Like many who served on Guadalcanal, Toahty had contracted malaria. His case was particularly severe and led to serious illness and hospitalization. But malaria didn’t stop Toahty. He extended his enlistment two more years and returned home from the Pacific to serve at various units stateside. He also became a War Bond hero, participating in drives across the U.S. For example, he participated in the “Back Salerno Airmada” with other heroes and celebrities, such as movie star William “Hopalong Cassidy” Boyd. He later toured with Iwo Jima marine hero Ira Hayes, Medal of Honor recipient celebrity Audie Murphy and the “Hollywood Cavalcade” of movie stars. In 1945, after suffering almost monthly attacks from malaria, he received an honorable medical discharge.
Guadalcanal was one of the most decorated combat operations in Coast Guard history. President Franklin Roosevelt awarded the Presidential Unit Citation (PUC) to the “First Marine Division, Reinforced” with the word “Reinforced” honoring support units, such as the Coast Guard members serving on the island. In addition to the PUC (which equates to the Navy Cross Medal on an individual basis), Toahty was promoted from fireman first class to motor machinist’s mate second class. In 1984, the Coast Guard presented Toahty the four campaign medals he earned for wartime service and the long-overdue Purple Heart Medal for wounds suffered from the direct hit on his bomb shelter at Guadalcanal.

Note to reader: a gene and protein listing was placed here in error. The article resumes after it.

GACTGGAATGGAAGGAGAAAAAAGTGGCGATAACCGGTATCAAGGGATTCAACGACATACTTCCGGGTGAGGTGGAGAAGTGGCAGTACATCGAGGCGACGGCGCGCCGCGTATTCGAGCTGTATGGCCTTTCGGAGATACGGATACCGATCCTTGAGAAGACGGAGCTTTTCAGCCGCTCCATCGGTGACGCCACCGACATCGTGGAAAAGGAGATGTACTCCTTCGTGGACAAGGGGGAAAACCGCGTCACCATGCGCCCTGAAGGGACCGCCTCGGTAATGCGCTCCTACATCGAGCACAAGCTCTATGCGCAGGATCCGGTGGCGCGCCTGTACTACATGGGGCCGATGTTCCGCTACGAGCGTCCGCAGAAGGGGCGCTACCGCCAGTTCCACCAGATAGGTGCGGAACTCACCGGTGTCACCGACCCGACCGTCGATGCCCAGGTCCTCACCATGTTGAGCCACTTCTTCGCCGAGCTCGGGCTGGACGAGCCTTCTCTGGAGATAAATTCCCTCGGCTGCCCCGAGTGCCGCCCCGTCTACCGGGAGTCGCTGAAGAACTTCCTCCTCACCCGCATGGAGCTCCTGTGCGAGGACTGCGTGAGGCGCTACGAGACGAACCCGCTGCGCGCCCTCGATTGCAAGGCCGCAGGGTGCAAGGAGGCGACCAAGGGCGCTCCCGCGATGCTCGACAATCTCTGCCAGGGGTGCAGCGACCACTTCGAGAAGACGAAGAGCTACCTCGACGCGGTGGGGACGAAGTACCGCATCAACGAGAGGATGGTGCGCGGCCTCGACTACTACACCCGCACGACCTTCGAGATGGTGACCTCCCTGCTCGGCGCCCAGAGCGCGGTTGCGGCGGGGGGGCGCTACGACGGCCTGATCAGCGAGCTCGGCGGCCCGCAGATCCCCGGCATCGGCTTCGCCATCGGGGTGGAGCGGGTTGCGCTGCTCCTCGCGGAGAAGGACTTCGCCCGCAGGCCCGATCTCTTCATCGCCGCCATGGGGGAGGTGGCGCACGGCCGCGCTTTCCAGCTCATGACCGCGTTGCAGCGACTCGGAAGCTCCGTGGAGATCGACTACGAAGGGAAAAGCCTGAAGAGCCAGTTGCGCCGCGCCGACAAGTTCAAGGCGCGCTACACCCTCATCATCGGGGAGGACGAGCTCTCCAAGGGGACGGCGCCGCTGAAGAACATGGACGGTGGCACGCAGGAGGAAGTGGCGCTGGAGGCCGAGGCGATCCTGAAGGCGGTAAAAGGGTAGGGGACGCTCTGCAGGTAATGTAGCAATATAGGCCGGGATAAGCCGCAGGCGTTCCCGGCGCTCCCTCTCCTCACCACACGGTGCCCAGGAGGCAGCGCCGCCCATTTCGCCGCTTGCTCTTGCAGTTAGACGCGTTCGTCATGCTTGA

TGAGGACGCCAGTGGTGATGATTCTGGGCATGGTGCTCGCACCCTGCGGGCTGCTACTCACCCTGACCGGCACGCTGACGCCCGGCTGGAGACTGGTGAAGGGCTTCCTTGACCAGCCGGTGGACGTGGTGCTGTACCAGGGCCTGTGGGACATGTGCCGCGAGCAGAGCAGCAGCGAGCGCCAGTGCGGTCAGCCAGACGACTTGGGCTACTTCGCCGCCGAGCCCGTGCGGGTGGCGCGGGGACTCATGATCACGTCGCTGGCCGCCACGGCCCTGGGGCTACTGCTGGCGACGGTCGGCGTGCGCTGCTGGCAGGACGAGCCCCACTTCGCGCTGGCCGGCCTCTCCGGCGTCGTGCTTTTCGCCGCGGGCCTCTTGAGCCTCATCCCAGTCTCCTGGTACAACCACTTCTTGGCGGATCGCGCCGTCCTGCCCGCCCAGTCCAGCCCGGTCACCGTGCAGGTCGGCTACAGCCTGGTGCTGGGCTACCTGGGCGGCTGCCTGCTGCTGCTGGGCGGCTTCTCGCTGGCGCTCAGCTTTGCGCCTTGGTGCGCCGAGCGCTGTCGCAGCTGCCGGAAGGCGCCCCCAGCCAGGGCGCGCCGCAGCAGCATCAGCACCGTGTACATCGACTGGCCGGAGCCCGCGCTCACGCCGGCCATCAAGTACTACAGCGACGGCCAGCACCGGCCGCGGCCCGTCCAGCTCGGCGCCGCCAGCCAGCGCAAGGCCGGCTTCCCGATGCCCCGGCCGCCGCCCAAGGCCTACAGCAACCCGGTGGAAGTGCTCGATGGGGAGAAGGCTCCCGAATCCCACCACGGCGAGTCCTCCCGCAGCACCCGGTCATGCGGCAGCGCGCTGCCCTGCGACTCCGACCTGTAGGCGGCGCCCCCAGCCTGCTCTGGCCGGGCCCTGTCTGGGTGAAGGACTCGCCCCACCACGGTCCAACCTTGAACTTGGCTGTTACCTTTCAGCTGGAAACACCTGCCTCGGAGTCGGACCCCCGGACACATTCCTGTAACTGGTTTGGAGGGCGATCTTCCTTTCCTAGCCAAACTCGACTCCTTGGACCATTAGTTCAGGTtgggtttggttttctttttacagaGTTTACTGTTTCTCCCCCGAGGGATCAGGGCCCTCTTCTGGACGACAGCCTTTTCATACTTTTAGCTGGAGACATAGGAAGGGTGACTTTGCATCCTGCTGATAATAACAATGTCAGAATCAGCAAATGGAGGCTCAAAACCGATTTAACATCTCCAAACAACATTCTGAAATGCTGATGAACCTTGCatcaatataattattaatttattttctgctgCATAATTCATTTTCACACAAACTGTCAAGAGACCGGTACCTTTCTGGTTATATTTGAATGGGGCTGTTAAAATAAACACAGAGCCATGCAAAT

Joseph Toahty lived and worked in Oklahoma City after he left the service. He was active in Native American and military organizations and, in retirement, he helped Vietnam veterans with Agent Orange health benefit claims. He passed away in Oklahoma City in 1997 at the age of 77. Toahty is among the thousands of distinguished Coast Guard combat veterans who served in the long blue line.